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U.S. Soldiers Are Exposing Barracks Full of Mold, Bed Bugs, and Unsafe Food With a New App

Hots&Cots, a new app that lets U.S. soldiers share pictures and ratings of their meals and barracks, is full of photos of uncooked chicken, mold-coated air conditioning ducts, and bed bugs. 

Hots&Cots is the brainchild of former Army Reservist Robert Evans who told Motherboard he created it after seeing a report from a government watchdog about horrid housing conditions on American military bases. “Hots&Cots was created to assist with addressing the substandard living conditions of the U.S. military members,” the app says when a new user signs on. 

U.S. military barracks are full of sewage, squatters, and disease. In September, the Government Accountability Office—a non-partisan group of Congressional investigators—published a damning report about the poor state of American military bases. The report was full of pictures of the unsafe, and often disgusting, living conditions of America’s troops.

As first reported by Military.com, Evans is a software developer and former Army Reservist and Army National Guardsman. After seeing the report, a friend asked him how he’d feel about his kids joining the military. He told the friend he’d support his kids, but that he was worried about the direction of the military, especially given recent reporting on mold-ridden AC units and bathrooms filled with sewage. Evans’ friend had no idea what he was talking about.

“I really wanted to create something that removed that mystery,” Evans told Motherboard. “To make it a little more publicly known.”

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Image via Hots&Cotts.

Hots&Cots, a reference to military slang for a hot meal and a place to sleep, is available on Android and iOS. It’s similar to Yelp, but specifically for military bases and the meals that are served on them. The idea is that U.S. military personnel can sign up for the app and upload pictures of their housing and meals so that, hopefully, the public and Pentagon leadership will see the photos and take their concerns seriously.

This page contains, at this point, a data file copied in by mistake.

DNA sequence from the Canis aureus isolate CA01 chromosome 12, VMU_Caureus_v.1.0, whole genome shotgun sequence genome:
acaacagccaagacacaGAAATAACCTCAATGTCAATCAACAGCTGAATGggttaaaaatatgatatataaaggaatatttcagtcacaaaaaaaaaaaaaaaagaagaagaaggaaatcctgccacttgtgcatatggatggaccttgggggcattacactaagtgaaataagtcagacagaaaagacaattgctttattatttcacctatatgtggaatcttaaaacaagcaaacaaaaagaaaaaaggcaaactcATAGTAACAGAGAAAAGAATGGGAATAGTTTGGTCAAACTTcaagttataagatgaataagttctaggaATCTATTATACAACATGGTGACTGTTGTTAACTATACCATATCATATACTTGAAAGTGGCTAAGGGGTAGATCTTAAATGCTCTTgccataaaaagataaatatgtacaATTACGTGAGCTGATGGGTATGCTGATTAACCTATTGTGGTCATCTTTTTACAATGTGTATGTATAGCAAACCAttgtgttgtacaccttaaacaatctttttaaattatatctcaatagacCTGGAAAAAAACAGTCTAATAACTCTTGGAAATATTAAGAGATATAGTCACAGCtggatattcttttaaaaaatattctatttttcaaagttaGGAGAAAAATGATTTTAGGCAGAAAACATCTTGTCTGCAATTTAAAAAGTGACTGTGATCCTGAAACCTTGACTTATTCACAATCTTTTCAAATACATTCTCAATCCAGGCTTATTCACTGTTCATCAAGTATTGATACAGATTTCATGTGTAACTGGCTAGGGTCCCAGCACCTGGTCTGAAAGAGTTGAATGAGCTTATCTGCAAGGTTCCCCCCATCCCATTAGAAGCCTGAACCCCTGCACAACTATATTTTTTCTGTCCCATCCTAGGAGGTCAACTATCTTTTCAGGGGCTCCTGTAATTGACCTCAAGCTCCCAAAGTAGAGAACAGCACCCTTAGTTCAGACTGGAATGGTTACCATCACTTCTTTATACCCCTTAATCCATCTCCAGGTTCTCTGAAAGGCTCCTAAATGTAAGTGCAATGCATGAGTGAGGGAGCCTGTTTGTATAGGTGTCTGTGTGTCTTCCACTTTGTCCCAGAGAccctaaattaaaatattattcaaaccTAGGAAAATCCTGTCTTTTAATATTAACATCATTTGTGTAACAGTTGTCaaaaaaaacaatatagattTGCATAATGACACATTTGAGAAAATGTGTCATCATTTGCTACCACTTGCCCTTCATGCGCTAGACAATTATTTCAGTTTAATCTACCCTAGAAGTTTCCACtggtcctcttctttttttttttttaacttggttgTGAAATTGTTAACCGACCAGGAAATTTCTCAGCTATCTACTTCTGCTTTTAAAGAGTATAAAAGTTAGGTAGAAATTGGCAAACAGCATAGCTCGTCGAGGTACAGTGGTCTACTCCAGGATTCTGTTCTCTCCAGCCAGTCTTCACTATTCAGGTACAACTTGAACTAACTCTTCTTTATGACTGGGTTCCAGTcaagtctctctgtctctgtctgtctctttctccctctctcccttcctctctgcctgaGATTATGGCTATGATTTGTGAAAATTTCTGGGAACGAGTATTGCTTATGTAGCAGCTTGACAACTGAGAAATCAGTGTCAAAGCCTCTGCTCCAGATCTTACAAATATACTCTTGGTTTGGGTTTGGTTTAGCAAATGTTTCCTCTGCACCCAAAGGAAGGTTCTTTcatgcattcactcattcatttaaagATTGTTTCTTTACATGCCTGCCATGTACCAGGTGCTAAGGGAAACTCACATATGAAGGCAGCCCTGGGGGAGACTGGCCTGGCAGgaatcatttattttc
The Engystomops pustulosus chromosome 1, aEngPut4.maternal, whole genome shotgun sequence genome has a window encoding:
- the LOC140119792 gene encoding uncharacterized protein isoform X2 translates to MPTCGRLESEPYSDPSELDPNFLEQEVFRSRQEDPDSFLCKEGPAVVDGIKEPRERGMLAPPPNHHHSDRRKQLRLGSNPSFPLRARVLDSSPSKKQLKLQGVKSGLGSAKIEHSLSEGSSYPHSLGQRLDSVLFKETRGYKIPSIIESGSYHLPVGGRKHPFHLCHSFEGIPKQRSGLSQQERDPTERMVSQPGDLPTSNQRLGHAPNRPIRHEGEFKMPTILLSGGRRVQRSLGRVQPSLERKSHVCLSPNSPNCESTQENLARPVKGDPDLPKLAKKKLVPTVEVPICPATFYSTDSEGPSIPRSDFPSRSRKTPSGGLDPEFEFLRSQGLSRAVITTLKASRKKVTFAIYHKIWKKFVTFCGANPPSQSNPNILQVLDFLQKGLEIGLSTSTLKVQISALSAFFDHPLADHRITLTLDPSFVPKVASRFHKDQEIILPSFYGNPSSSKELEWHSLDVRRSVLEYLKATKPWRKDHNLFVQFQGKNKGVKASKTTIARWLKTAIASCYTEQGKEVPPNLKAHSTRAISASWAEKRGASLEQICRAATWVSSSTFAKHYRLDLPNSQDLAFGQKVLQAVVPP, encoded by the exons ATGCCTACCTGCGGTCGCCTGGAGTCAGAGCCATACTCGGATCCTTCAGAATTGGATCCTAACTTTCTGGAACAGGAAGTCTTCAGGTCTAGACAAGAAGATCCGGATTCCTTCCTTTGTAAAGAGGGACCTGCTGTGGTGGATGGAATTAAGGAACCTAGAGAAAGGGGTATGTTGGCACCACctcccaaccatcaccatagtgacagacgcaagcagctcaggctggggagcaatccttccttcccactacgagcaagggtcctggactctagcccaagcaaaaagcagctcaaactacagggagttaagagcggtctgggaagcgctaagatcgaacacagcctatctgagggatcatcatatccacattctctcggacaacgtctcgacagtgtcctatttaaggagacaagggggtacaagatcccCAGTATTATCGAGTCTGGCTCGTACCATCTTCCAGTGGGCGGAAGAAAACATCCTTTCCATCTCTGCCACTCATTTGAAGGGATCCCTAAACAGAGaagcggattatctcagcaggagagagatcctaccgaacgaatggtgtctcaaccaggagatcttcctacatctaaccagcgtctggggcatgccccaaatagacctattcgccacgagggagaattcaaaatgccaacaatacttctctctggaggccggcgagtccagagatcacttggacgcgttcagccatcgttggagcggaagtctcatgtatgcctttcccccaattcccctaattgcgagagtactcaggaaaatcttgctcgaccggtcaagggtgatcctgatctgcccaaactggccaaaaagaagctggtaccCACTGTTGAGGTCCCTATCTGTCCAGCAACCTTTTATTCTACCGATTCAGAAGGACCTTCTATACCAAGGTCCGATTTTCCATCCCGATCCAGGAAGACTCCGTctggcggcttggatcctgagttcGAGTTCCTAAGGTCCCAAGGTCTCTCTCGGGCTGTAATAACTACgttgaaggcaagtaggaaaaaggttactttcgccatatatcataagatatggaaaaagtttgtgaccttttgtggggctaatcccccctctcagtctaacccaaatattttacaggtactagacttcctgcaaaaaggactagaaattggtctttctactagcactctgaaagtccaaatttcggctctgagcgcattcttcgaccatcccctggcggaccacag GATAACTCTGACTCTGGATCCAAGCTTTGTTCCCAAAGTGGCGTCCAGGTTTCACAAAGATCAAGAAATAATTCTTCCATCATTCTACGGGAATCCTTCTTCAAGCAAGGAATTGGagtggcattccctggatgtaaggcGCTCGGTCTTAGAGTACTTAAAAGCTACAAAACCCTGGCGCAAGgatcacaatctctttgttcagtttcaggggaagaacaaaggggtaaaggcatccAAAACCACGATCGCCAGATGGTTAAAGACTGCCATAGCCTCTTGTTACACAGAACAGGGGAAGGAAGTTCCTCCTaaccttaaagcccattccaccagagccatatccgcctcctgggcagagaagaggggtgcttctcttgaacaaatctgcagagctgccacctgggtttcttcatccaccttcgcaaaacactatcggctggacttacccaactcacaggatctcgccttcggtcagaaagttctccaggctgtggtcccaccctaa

It’s not just civilians who are ignorant of poor conditions on base. Pentagon brass often don’t know how disgusting things are. Sometimes, they blame the rank and file enlisted for the issues. In October, an Army Major General went viral in military circles when he blamed filthy barracks on lazy soldiers.

Evans said he respected the Major General and understood where he was coming from. Sometimes, he said, it’s hard for soldiers to keep up with cleaning duties. “But that’s not the case in every situation,” Evans said. “Where you have a mold infested barracks or the situation over at Fort Bragg with Smoke Hills Barracks. Is the general saying that the whole barracks had to be condemned because soldiers aren’t disciplined?” The Army condemned Smoke Hills Barracks in 2022 over concerns about mold and moisture in the building.

One post on Hots&Cots shows a crumbling ceiling with an exposed pipe on a base in Germany. One star. Mold issues? Chronic, the user said. Another post showed dead bed bugs on a carpeted floor at Fort Eustis in Virginia. “Move in ready,” the post said. “Bed Bugs.” Another one star rating. Another post from user “NotMoldButDiscipline” showed off the gross buildup of mold on an AC vent at Fort Cavazos in Texas.

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Image via Hots&Cotts.

For Evans, reaching the civilian population was paramount. “People assume you’re going into the military, thinking you’re going to have a lot of things that are great, one of those being food, dining facilities, and barracks,” he said. “There’s a lot of people who leave the civilian world for the military to get a better life, myself included. And then they get there, there’s these subpar barracks. Mold infested, with some sort of bones or rats.”

Hots&Cotts lets service members post anonymously. According to Evans, protecting the identity of people posting was important because there’s often a stigma around complaining in the military. “I want soldiers and other service members to know that I have a hard line about revealing information,” he said. “That’s part of the stigma in the military. The lower enlisted you are, the harder it is to speak up because you fear what type of repercussions you’re going to face.”

Evans also said he hoped his app could be about more than pictures of bed bugs and moldy vents. “I don’t want Hots&Cotts to just be a place for complaints,” he said. “I also want to highlight what installations are doing well. Over Thanksgiving there were some really amazing [dining halls] that did great meals.”

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